Grade Inflation

In part because I am away from my kitchen for six weeks, I will be returning to one of my favorite rant subjects: education.

One of the “hot topics” in academics (particularly at the college-level) is grade inflation. Many recent articles have appeared, asking the questions “Why does this practice persist?” “How can this practice be stopped?” “Who is to blame for this practice?” More and more colleges–including Ivy-Leaguers like Princeton–are “cracking down” on grade inflation by developing rules like “only 35% of grades given to freshmen and sophomores can be A’s.” Even in the pre-college level, grade inflation has become a hot topic, with teachers in public schools being fired for changing answers on state-tests to make the students and the school look more impressive.

As I would like to become a member of academia, I do not believe I am at the stage in my career where I truly can state my opinions on this matter; however, I do believe I can outline some of the arguments for and against grade inflation. My hope is that the following encourages readers to discuss the topic, think about the topic, and form opinions about the topic.

Arguments Supporting Grade Inflation

  1. Perhaps grades aren’t really inflated that much from the start. Some subjects (such as philosophy) are graded subjectively; other subjects (like physics) are not. So perhaps the appearance of grade inflation–at least in comparing departments–comes from an innate difference in the fields and the assessments used.
  2. Even if there’s grade inflation, there are still ways to distinguish students. There are honors programs at most colleges. There are “cum”, “magna” and “summa.” There are “valedictorians” and “salutatorians.” This is no big deal.
  3. A student who consistently earns poor grades will lose confidence in their academic abilities and may give up altogether. Some level of grade inflation is needed for morale boosting–the lower-achieveing students need something to encourage them to “stay with it.”
  4. More and more companies are looking at the transcripts of applicants. If two applicants appear–one with a 3.35 GPA and the other with a 2.97 GPA, which is the company more likely to hire? Without grade inflation students will not be able successfully to manage the market upon graduation.

Arguments Against Grade Inflation:

  1. If grade inflation continues, it will be impossible to pick out the brightest and the best. And there are always brightest and best to be picked out. Maintaining the argument that there are still “valedictorians” is pointless–a valedictorian is one person in a class of hundreds or thousands. Maintaining the argument that there are “graduations with honors” is also increasingly moot;  according to recent statistics, the average college GPA has moved to 3.1 (in public schools ) and 3.3 (in private schools), as opposed to a 1950s average of 2.52 across the board. If cum laude is a 3.5 cut-off (as it is at most schools), this really isn’t saying much.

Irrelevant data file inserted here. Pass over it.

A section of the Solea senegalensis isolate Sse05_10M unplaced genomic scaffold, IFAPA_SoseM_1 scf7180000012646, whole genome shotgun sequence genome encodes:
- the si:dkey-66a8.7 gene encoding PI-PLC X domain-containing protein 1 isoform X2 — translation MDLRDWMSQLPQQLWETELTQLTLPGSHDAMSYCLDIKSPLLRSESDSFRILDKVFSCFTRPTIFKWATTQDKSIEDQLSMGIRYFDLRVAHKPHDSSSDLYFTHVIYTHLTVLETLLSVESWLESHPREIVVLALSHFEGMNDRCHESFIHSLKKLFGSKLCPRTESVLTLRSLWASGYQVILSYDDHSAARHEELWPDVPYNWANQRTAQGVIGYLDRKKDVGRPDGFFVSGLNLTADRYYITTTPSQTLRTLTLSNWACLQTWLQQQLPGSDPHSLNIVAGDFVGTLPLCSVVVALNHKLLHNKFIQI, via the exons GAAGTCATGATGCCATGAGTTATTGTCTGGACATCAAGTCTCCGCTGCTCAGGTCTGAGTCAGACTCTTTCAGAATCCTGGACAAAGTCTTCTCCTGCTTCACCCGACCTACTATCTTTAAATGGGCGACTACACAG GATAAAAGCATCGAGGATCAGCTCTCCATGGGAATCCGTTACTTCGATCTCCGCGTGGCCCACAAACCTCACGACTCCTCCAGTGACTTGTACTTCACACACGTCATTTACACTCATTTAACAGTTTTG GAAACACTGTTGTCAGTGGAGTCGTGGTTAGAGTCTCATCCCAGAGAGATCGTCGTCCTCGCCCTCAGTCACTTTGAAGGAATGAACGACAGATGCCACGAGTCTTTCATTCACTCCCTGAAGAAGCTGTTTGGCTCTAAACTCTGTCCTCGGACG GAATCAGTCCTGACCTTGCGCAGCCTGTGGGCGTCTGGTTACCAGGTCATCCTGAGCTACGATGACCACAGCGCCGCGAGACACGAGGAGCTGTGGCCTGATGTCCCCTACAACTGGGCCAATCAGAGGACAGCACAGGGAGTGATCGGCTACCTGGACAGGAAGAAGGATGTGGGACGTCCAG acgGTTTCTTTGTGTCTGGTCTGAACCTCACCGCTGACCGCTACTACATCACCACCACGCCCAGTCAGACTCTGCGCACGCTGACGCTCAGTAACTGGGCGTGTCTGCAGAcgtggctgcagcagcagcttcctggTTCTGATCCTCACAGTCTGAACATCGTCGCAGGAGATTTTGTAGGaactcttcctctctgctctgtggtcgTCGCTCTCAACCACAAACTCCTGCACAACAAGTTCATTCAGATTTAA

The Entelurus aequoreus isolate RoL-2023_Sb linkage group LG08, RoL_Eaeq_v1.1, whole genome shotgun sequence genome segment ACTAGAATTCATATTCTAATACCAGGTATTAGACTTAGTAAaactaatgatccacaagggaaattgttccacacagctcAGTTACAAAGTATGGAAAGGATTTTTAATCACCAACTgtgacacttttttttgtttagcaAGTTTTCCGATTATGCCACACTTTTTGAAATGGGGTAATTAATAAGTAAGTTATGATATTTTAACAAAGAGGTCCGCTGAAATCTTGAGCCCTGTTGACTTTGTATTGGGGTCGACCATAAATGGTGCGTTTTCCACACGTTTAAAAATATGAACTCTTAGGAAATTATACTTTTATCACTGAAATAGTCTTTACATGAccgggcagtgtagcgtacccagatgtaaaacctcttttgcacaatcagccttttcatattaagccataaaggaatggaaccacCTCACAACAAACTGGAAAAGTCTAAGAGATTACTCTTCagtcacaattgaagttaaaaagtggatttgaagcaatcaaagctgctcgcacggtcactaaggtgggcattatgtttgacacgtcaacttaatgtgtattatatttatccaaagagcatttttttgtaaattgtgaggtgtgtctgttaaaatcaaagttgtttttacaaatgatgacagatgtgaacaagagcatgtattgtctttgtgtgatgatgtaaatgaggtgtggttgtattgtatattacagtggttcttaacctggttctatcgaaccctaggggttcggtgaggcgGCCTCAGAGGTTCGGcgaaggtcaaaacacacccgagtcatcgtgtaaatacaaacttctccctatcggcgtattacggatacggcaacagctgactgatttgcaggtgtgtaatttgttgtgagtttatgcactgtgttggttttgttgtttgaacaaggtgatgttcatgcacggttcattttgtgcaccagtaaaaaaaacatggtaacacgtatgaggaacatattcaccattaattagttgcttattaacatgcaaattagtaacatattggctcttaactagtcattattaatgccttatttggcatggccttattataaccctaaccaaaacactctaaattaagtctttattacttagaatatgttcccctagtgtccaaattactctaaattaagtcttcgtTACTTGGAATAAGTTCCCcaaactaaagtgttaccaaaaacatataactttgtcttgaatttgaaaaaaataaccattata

2. While one can argue that never receiving a high mark discourages students, having perfectionists earn a less-than-perfect grade is also a psychological and emotional nightmare. If students expect to be at the top, regardless of how much work they put into the class or regardless of how much of the information they retain, when/if they finally get a grade indicating they were not “the best,” how do you think they will react?

Why Stopping Grade Inflation Will Not Be Easy:

  1. Especially for pre-college schools, grades are closely connected to money earned. The government awards public schools with “high” standardized test scores (a grade for the school as a whole, if you will) with more money. Schools that have “low” standardized test scores are denied funding. It is an inevitable consequence that while this practice continues, teachers and administrators will be more likely to (i) inflate grades and (ii) change answers on tests.
  2. Also in pre-college is the idea of the measure of the teacher. Making sure teachers are “effective” (a buzz-word in the field of education that is NEVER DEFINED, like “critical thinking”) is another hot-topic; how else to measure the effectiveness of a teacher but with the performance of her students in classes and exams?
  3. Let’s move on to college. There have been studies showing a correlation between professors who are deemed “easy” by students and professors who are “well-liked” by students. Student evaluations are documents carefully read during tenure nominations. I think you can finish this train of thought…
  4. As mentioned in earlier blog posts, colleges are run increasingly like businesses. Therefore there is a (mostly) tacit acknowledgement that–as the customer–the student (or really their parents) must be happy. If you are shelling out $14507 a year (the average cost of room and board at public in-state four year and public out-of-state four year) for your child to get an education, and then your child doesn’t receive the grades you think they should, are you going to continue paying that expensive bill? Without the meager scholarships your kids have, will they be able to pay the full amount of tuition or will they have to drop out? Hint: colleges know the answers to these questions.

Recent Articles on Grade Inflation:

  1. The Chronicle:
  2. The N.Y. Times:
  3.  CBS News:

Resources and Academic Papers: